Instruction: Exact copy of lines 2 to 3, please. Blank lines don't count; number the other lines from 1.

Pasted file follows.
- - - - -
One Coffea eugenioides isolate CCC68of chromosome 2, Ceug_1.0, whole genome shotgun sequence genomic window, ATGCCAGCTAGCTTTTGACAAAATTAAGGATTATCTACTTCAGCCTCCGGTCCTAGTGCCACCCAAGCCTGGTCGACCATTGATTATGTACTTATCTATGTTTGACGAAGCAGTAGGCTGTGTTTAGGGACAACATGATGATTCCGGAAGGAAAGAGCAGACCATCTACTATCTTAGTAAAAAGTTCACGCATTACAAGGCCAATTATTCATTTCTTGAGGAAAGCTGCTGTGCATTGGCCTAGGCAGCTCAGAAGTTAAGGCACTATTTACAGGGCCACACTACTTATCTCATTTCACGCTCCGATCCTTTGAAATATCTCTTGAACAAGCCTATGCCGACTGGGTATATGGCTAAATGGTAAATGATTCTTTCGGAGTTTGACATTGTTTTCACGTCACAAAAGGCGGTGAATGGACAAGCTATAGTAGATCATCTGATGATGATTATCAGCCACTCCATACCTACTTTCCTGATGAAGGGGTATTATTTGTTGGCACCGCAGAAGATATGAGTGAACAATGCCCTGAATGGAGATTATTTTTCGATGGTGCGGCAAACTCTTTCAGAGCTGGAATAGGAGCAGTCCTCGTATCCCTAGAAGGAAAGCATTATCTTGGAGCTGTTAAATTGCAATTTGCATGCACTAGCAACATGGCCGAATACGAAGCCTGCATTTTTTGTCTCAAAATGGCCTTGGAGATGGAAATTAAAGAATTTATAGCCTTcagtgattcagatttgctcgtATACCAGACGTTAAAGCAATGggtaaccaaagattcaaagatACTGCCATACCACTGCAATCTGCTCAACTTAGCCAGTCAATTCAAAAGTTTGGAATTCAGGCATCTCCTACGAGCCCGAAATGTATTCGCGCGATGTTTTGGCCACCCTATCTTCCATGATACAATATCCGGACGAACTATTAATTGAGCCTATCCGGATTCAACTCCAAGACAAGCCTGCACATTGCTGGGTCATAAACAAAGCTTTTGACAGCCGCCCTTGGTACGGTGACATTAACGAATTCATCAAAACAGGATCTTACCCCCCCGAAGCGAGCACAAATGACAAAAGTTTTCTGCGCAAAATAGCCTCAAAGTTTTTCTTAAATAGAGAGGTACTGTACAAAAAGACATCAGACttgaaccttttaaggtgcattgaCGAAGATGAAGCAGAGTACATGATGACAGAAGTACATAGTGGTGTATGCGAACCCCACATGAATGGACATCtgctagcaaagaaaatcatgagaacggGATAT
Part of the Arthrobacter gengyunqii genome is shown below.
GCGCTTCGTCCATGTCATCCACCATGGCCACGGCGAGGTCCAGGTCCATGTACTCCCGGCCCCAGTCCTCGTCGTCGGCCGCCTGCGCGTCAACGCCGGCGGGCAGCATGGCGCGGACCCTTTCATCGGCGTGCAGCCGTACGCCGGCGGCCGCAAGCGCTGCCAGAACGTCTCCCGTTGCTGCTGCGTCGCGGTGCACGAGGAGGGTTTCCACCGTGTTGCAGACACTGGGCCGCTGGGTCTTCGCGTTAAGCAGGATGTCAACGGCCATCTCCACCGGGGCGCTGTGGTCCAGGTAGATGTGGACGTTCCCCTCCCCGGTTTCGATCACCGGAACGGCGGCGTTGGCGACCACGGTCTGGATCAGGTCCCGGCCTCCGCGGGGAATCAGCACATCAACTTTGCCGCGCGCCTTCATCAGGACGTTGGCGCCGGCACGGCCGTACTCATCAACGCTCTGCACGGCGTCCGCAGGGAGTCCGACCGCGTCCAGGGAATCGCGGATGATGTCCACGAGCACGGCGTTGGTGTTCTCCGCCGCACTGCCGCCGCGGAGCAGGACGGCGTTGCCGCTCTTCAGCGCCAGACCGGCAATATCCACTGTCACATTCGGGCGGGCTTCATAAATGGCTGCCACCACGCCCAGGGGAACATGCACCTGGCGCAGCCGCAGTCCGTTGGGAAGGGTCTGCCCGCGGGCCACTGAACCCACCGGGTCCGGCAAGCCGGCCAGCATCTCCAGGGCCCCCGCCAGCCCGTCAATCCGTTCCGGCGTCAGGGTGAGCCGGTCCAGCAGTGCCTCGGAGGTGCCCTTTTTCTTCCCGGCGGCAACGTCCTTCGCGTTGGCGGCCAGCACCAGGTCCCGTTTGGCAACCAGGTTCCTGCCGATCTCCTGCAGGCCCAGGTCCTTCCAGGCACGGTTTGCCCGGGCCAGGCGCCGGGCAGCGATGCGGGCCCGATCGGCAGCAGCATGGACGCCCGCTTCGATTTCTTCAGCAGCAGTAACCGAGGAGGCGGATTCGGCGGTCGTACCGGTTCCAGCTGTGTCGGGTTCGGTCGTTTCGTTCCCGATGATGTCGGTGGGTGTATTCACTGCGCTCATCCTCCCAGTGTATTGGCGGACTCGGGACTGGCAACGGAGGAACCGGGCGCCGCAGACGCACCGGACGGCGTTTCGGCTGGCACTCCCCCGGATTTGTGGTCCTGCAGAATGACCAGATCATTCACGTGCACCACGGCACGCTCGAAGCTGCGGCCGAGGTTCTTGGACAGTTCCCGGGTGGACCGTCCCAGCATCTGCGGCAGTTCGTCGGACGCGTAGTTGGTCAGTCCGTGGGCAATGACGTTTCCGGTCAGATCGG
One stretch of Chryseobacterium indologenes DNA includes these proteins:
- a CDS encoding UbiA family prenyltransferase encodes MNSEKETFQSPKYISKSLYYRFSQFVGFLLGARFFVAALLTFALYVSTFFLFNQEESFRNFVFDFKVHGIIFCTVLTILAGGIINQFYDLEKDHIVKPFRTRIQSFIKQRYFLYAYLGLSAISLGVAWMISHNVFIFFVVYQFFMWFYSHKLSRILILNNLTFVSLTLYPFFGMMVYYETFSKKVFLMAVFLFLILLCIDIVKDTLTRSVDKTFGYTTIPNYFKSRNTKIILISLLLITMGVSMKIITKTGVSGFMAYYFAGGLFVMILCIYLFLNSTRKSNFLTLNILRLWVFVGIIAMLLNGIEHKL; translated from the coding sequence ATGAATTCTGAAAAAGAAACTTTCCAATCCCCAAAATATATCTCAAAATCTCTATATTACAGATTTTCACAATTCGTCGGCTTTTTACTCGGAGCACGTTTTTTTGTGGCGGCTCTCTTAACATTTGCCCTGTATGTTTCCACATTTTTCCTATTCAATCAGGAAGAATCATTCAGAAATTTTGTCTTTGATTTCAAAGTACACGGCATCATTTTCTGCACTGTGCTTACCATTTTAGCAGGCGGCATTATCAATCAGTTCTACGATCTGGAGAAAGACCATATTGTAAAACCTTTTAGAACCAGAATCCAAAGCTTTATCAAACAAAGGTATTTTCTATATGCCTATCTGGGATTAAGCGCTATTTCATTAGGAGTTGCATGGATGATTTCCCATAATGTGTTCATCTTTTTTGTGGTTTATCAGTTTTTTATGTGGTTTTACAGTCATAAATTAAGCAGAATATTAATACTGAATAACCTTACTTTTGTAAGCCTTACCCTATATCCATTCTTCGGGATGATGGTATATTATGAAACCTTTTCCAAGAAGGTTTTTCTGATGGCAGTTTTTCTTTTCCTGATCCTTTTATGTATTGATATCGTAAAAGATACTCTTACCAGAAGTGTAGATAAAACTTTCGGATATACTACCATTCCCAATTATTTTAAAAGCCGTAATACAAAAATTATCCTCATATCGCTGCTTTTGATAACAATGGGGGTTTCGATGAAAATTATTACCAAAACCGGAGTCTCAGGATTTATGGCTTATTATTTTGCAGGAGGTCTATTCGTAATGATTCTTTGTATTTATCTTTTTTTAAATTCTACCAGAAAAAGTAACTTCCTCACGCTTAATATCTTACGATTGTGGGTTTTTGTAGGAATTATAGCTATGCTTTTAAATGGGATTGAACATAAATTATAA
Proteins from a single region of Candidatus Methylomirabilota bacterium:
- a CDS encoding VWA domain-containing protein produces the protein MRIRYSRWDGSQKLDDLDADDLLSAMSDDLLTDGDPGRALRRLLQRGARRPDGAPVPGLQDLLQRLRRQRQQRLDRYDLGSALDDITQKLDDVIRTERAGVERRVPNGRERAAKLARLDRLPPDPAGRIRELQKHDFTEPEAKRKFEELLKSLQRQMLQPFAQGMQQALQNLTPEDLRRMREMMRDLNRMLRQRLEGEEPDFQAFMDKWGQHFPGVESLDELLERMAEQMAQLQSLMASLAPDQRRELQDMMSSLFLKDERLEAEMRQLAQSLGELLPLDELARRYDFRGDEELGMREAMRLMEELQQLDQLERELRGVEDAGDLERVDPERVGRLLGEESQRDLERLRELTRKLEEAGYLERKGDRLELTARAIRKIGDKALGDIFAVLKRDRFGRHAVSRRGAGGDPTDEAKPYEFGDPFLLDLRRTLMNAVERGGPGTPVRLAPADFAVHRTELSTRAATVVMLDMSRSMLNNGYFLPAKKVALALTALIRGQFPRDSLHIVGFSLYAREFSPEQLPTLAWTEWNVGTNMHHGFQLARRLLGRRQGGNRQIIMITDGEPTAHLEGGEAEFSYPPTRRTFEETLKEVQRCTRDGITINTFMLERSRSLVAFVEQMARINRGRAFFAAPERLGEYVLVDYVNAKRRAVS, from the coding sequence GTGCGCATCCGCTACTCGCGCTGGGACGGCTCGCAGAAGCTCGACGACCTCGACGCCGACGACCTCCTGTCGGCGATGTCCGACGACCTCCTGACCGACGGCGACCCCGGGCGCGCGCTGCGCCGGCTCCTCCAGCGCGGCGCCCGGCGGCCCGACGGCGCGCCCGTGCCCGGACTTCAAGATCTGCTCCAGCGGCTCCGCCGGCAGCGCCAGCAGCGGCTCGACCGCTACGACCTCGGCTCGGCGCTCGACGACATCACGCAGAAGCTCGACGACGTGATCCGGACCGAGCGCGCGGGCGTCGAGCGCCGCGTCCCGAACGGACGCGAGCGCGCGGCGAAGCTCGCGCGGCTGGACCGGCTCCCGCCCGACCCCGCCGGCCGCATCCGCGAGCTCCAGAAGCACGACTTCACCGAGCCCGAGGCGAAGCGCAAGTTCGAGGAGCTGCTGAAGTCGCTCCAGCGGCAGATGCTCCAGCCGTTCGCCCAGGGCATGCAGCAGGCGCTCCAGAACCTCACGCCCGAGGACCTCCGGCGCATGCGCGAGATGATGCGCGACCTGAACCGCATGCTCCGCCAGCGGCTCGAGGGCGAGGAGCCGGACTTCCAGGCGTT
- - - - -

Part of the Arthrobacter gengyunqii genome is shown below.
GCGCTTCGTCCATGTCATCCACCATGGCCACGGCGAGGTCCAGGTCCATGTACTCCCGGCCCCAGTCCTCGTCGTCGGCCGCCTGCGCGTCAACGCCGGCGGGCAGCATGGCGCGGACCCTTTCATCGGCGTGCAGCCGTACGCCGGCGGCCGCAAGCGCTGCCAGAACGTCTCCCGTTGCTGCTGCGTCGCGGTGCACGAGGAGGGTTTCCACCGTGTTGCAGACACTGGGCCGCTGGGTCTTCGCGTTAAGCAGGATGTCAACGGCCATCTCCACCGGGGCGCTGTGGTCCAGGTAGATGTGGACGTTCCCCTCCCCGGTTTCGATCACCGGAACGGCGGCGTTGGCGACCACGGTCTGGATCAGGTCCCGGCCTCCGCGGGGAATCAGCACATCAACTTTGCCGCGCGCCTTCATCAGGACGTTGGCGCCGGCACGGCCGTACTCATCAACGCTCTGCACGGCGTCCGCAGGGAGTCCGACCGCGTCCAGGGAATCGCGGATGATGTCCACGAGCACGGCGTTGGTGTTCTCCGCCGCACTGCCGCCGCGGAGCAGGACGGCGTTGCCGCTCTTCAGCGCCAGACCGGCAATATCCACTGTCACATTCGGGCGGGCTTCATAAATGGCTGCCACCACGCCCAGGGGAACATGCACCTGGCGCAGCCGCAGTCCGTTGGGAAGGGTCTGCCCGCGGGCCACTGAACCCACCGGGTCCGGCAAGCCGGCCAGCATCTCCAGGGCCCCCGCCAGCCCGTCAATCCGTTCCGGCGTCAGGGTGAGCCGGTCCAGCAGTGCCTCGGAGGTGCCCTTTTTCTTCCCGGCGGCAACGTCCTTCGCGTTGGCGGCCAGCACCAGGTCCCGTTTGGCAACCAGGTTCCTGCCGATCTCCTGCAGGCCCAGGTCCTTCCAGGCACGGTTTGCCCGGGCCAGGCGCCGGGCAGCGATGCGGGCCCGATCGGCAGCAGCATGGACGCCCGCTTCGATTTCTTCAGCAGCAGTAACCGAGGAGGCGGATTCGGCGGTCGTACCGGTTCCAGCTGTGTCGGGTTCGGTCGTTTCGTTCCCGATGATGTCGGTGGGTGTATTCACTGCGCTCATCCTCCCAGTGTATTGGCGGACTCGGGACTGGCAACGGAGGAACCGGGCGCCGCAGACGCACCGGACGGCGTTTCGGCTGGCACTCCCCCGGATTTGTGGTCCTGCAGAATGACCAGATCATTCACGTGCACCACGGCACGCTCGAAGCTGCGGCCGAGGTTCTTGGACAGTTCCCGGGTGGACCGTCCCAGCATCTGCGGCAGTTCGTCGGACGCGTAGTTGGTCAGTCCGTGGGCAATGACGTTTCCGGTCAGATCGG